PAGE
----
Maybe We Should Listen To The Anti-Semites
Exactly six months to the day after congregants at Tree of Life, a Conservative Synagogue, were gunned down by a White Supremacist, another of his ilk, on the other end of the country, showed up at a Chabad House, an Orthodox Shul, with the same intent: to kill as many Jews as possible.
As the anti-semites on the right have grown in number and brazenness in recent years, so too have the anti-semites on the left. First Congresswoman Ilhan Omar tweeted about dual loyalty and the financial control the Jewish lobby has over the U.S. Then, Democrats weren’t able to pass a resolution that only called out anti-semitism. And the New York Times, has published not one but TWO anti-semitic cartoons in the last few days.
Our enemies make no distinction between us Jews, but we do. We see outward appearances: What kind of yarmulke? What kind of head covering? What kind of beard? No yarmulke? No beard? No head covering? We see observance levels, beliefs, politics. We contend that our way of living and practicing is the ideal way, while the others are misguided at best. We judge. Sometimes we blame and disparage our fellow Jew.
Our enemies come from both sides of the political aisle. They hate each other, but they can unite in their hatred of us. We can’t stand those across the aisle. We can’t find anything in common with them. Even though they are our bothers and sisters.
Our enemies don’t forget that we’re Jewish, even though, we often try to be less Jewish and blend into the larger world around us. We keep our observance quiet or maybe we have decided that observance is outdated and unnecessary in our modern world.
Our enemies want us to leave. To go back to where we belong. But we have every excuse to not return to the land of our forefathers. The language is too difficult to master, the jobs are too hard to find, the heat is too much to take, the culture is too challenging to adjust to. No – we are comfortable right here.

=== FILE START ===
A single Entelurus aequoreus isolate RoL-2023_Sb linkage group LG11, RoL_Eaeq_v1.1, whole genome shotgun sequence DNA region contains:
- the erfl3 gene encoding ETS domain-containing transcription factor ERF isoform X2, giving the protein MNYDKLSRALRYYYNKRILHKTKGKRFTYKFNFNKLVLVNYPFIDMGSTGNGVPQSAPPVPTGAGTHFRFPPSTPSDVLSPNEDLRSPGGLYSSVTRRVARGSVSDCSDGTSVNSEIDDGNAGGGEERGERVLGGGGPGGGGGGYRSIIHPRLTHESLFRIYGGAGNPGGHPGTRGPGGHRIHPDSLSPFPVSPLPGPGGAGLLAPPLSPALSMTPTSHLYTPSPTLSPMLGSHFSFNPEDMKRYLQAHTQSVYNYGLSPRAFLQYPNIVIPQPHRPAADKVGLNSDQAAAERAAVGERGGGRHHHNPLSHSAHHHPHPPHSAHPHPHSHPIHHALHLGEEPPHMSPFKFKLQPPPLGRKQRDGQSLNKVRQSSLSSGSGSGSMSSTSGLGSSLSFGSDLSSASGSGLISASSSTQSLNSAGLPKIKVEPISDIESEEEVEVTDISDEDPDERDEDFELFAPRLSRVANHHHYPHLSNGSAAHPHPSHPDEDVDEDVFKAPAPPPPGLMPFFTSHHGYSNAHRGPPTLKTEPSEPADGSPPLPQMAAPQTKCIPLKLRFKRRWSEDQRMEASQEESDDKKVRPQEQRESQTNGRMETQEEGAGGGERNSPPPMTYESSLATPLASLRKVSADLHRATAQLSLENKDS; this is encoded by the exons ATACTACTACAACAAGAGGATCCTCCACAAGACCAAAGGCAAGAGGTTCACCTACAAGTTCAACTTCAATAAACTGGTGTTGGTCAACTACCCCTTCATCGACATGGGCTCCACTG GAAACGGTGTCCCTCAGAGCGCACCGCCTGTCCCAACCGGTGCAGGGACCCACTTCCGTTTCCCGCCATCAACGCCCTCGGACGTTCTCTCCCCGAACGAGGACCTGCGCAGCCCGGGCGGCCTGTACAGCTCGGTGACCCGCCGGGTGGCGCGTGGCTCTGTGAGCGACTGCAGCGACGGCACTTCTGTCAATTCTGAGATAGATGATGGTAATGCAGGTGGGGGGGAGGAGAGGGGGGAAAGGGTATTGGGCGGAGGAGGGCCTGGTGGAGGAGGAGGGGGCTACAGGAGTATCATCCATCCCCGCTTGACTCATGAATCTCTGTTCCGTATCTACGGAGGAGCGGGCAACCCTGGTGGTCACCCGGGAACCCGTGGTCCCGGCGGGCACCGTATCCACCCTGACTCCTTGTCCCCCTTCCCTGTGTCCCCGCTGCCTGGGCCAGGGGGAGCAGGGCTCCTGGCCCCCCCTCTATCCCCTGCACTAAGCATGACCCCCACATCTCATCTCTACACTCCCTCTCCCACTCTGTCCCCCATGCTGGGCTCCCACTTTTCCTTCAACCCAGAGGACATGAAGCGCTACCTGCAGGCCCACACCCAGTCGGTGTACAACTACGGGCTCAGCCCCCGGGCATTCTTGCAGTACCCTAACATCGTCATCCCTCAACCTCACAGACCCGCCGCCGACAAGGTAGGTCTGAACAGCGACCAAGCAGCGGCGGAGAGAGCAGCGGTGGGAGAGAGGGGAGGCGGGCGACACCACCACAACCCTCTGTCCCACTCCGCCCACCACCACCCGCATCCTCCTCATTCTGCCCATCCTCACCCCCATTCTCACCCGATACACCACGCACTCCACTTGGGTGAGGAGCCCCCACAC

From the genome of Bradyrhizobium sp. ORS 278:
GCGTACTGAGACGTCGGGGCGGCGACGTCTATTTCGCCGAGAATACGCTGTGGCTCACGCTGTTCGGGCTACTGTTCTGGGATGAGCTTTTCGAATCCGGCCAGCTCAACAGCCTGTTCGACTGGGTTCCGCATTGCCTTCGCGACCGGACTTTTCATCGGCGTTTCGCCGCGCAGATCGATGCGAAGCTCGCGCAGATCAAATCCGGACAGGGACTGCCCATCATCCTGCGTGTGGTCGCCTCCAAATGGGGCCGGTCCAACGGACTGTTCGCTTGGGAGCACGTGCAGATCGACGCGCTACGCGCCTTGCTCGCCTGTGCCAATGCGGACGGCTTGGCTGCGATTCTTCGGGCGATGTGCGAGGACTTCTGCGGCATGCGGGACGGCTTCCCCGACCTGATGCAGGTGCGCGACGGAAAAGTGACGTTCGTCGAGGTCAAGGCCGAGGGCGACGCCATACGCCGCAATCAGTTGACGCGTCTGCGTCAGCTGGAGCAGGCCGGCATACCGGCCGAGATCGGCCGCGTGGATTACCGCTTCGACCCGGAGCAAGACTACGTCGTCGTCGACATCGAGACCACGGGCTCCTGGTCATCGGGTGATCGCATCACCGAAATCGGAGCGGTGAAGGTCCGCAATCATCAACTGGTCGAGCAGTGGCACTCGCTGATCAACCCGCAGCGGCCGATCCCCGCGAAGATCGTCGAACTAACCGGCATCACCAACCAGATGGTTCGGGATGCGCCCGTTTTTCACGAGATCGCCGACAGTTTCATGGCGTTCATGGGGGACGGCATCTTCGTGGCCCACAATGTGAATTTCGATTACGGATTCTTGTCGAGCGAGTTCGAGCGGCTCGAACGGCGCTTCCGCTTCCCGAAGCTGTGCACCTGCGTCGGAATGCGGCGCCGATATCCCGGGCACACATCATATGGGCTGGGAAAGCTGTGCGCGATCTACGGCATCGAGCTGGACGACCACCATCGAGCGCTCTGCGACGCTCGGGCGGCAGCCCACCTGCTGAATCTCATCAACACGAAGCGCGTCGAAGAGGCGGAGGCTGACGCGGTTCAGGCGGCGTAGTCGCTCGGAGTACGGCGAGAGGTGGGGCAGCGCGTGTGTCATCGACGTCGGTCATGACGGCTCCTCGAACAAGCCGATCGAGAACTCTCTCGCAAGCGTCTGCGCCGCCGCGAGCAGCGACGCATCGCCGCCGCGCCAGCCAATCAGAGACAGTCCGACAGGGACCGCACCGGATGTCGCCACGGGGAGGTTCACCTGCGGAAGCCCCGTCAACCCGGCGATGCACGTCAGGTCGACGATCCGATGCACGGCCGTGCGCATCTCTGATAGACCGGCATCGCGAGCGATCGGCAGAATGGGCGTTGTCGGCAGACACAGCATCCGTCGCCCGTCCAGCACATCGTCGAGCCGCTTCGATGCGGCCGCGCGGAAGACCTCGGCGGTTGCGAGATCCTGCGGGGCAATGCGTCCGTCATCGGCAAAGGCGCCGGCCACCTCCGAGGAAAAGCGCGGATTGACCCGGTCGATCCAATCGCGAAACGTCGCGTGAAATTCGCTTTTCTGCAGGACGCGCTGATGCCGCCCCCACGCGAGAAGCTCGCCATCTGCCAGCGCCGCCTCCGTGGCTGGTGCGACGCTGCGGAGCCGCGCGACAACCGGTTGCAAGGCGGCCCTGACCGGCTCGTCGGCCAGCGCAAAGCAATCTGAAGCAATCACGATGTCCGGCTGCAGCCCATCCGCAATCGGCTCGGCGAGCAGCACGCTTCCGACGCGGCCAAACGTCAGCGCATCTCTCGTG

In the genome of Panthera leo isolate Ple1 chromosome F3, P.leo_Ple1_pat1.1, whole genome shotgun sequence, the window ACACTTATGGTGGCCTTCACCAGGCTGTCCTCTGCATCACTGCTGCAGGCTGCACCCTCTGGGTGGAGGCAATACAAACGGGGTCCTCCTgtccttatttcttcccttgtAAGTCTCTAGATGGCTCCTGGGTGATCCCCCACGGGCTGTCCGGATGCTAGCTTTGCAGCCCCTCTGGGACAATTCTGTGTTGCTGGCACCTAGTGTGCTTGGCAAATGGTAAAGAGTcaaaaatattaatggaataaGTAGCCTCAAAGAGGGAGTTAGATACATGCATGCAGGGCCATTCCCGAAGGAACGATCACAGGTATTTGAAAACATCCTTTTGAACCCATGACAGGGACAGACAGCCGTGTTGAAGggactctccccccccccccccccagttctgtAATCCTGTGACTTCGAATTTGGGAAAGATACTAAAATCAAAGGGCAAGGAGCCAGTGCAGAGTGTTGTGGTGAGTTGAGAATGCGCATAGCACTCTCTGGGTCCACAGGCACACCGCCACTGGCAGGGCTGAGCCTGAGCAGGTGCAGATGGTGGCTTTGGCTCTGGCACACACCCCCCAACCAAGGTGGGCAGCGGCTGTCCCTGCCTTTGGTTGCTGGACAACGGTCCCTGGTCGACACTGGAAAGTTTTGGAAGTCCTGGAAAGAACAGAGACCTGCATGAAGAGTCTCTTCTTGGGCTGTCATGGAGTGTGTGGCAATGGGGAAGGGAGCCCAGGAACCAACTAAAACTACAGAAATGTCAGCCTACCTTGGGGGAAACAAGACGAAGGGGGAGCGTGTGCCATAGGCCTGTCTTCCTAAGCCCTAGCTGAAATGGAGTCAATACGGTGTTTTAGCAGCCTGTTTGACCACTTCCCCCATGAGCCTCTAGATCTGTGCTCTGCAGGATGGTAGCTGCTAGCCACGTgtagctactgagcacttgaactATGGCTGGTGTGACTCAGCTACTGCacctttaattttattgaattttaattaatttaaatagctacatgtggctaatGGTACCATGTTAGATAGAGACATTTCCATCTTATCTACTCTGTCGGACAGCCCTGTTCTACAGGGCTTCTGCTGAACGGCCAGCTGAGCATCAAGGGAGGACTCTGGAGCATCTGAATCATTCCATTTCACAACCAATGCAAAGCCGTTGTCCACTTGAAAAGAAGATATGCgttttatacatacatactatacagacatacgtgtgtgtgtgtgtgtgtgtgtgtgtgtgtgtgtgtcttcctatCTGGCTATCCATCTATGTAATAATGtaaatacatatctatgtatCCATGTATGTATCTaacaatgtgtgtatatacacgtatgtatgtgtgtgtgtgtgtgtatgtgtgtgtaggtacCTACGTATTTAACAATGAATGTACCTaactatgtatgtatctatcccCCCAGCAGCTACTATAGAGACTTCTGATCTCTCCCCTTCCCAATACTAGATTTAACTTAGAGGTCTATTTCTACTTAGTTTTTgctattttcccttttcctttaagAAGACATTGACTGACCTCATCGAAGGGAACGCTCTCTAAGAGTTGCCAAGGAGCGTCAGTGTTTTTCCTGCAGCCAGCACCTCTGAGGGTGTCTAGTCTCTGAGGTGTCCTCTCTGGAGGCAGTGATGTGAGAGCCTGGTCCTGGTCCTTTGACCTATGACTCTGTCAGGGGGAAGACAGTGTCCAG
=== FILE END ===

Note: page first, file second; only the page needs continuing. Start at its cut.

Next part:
If our enemies are blind to our outward differences and our inward differences, perhaps we should be too. Perhaps, we too should say “A Jew is a Jew is a Jew,” and not notice the things that divide us.
If our enemies can come from across the political spectrum to unite in their hatred of us, perhaps we too can reach across the political spectrum to unite in our love for one another.
If our enemies see us as different, perhaps we should see ourselves as different too. Not different in an arrogant way, but different in a way that means we have a unique role in this world as Jews that no one but us can accomplish. Perhaps we should strive to be different and feel pride in those differences.
If our enemies want us to leave these foreign lands we’ve made into our homes and “go back to where we came from,” maybe we should stop making excuses and find a way to make aliyah with dignity and joy, instead of God forbid, having to flee one day.
Anti-semites are awful, hate-filled, lowlifes. But maybe, just maybe we could learn a few things from them.
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